Anti-Asian hate crimes, George Floyd trial: The world is watching how we handle racism

Anti-Asian hate crimes, George Floyd trial: The world is watching how we handle racism
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The brutal assault of a 65-year-old Asian American woman in New York with three male onlookers doing nothing to assist the victim, captured on video, is the latest in a proliferation of assaults against Asian Americans and Pacific Islanders. The brutality of the attack, with the assailant shouting “You don’t belong here!” as he stomped on the woman’s face, spouting anti-Asian slurs, should be a wake-up call that more must be done to address this grave injustice.

Fortunately, the assailant in New York was arrested, and the city, with almost 4,000 incidents of hate crimes reported nationwide since March 2020, is taking steps to increase policing in Asian communities.

On March 30, President BidenJoe BidenIRS to roll out payments for ,000 child tax credit in July Capitol Police told not to use most aggressive tactics in riot response, report finds Biden to accompany first lady to appointment for 'common medical procedure' MORE addressed the rising racism in the U.S. against Asian Americans, with plans to provide greater accessibility to hate crime data, requiring new training for local police to address hate crimes, and almost $50 million in grants to support survivors of domestic violence and sexual assault who have language barriers. Attorney General Merrick GarlandMerrick GarlandBudget tasks DOJ with turnaround of policing, voting rights, hate crimes Progressive group ramps up pressure on Justice Breyer to retire The Hill's Morning Report - Biden assails 'epidemic' of gun violence amid SC, Texas shootings MORE announced that the Justice Department will conduct a 30-day internal review on steps Justice can take to improve the tracking and prosecution of hate crimes against people of Asian descent in the U.S.


President H.W. Bush signed a 1990 law requiring the Justice Department to track hate crimes in the U.S. on a yearly basis, with results from more than 18,000 local law enforcement agencies. The FBI reported that, in 2019, there were more than 7,000 hate crimes in the U.S., the most in a decade

Our leaders at the federal, state and local levels have a responsibility to do more to counter this escalation in crimes against Asian Americans. Actions taken by President Biden and states like New York are necessary first steps in addressing this recent surge in overt acts of racism.

Historically, systemic racism against Asian Americans has been part of the American narrative. The Chinese Exclusion Action of 1882, the internment camps for Japanese Americans during World War II, and the beating death of Vincent Chin in 1982 by two autoworkers obsessed with the success of the Japanese auto industry are just a few of the examples of racism toward Asian Americans in the U.S. This is part of our history, and it is important that textbooks continue to present it accurately for future generations of students.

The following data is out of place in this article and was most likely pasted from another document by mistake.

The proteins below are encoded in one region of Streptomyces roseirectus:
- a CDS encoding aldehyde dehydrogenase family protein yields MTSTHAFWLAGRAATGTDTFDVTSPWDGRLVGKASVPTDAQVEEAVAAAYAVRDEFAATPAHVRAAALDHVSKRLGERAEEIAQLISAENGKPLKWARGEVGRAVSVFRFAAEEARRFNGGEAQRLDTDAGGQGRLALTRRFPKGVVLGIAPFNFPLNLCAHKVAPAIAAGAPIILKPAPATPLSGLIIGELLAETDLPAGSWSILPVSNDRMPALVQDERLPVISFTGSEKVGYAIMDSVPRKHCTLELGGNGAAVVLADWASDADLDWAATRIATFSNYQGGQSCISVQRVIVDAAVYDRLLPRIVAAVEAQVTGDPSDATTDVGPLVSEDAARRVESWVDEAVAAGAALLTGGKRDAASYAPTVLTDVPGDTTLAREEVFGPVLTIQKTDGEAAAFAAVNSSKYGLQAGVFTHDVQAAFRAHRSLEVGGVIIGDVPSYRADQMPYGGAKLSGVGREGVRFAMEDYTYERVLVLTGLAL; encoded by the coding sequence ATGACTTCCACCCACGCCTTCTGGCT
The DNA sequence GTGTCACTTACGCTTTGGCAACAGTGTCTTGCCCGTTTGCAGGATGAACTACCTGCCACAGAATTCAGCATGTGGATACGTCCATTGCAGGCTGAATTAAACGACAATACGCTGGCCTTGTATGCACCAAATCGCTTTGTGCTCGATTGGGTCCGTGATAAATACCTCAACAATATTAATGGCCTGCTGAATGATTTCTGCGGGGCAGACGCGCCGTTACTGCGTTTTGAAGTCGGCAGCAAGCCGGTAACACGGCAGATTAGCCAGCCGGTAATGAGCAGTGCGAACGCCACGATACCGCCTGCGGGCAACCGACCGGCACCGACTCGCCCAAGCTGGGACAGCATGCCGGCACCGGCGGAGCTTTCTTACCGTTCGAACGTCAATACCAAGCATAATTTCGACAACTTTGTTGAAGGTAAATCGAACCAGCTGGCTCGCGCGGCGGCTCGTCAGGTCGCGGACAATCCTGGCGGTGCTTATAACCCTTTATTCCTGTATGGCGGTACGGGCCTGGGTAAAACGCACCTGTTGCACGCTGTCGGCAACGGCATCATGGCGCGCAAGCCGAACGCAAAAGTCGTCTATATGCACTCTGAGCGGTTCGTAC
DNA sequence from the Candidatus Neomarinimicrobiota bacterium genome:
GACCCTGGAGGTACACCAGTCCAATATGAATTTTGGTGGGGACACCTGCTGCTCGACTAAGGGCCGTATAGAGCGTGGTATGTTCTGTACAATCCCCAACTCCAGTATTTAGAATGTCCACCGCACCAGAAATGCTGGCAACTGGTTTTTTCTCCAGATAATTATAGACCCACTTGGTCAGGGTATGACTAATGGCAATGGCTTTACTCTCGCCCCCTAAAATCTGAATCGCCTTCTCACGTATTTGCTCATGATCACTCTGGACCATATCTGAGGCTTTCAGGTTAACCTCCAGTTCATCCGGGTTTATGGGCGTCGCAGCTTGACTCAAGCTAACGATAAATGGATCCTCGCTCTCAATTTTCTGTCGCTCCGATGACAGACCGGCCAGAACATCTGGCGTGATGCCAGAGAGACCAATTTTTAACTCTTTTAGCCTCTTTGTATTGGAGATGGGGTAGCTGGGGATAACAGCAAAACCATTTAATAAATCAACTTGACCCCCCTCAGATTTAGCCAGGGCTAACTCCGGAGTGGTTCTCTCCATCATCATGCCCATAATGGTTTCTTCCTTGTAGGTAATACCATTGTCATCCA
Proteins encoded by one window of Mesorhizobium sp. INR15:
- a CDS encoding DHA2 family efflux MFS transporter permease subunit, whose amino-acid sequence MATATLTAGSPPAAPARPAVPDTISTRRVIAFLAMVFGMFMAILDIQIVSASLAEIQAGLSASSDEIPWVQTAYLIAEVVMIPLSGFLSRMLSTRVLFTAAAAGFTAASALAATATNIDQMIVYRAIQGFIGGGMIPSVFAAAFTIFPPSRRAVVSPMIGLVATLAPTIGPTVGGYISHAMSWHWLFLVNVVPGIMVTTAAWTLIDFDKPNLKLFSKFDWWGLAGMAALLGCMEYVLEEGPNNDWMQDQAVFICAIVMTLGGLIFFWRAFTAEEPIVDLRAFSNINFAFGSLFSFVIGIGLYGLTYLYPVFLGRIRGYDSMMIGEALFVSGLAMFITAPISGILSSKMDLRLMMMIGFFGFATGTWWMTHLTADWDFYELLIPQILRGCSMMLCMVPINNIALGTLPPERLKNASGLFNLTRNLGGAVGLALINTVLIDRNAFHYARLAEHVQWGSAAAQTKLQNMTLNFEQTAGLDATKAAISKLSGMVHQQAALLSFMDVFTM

The COVID-19 pandemic undoubtedly has contributed to the recent surge in crimes against Asian Americans. Words from our leaders have consequences, and statements from former President TrumpDonald TrumpBiden to move ahead with billion UAE weapons sale approved by Trump Fox News hires high-profile defense team in Dominion defamation lawsuit Associate indicted in Gaetz scandal cooperating with DOJ: report MORE calling COVID-19 the “Chinese virus” or the “kung flu” apparently gave license to those who, for whatever reason, wanted to exclude or attack people of Asian ancestry.

The George Floyd trial and the spike in Asian American hate crimes are being watched closely by the international community. All countries, especially China, are watching and commenting on these and related issues involving crimes against Asian Americans and African Americans. What China and many of these countries fail to mention to their citizens is that there is total transparency in the U.S. on these and other issues dealing with racism and crime, with a free and open press and a Justice Department working to ensure that all federal, state and local authorities are implementing laws and regulations dealing with racism in America. Indeed, this should be the model for China and other critics to emulate. It is the strength of our republic, with a Constitution that protects the inalienable rights of all people in their pursuit of life, liberty and happiness.

Yes, there is more we must do, especially now, to address racism in America. Our officials must be held to account for how quickly and thoroughly they manage these issues. Fortunately, after the recent proliferation of hate crimes against Asian Americans, there is an urgency to stop this hate and violence against Asian Americans and Pacific Islanders.

Joseph R. DeTrani was the former special envoy for negotiations with North Korea, the former director of the National Counterproliferation Center, and a veteran of the Central Intelligence Agency. The views expressed here are the author’s and do not imply endorsement of the Office of the Director of National Intelligence or any other U.S. government agency.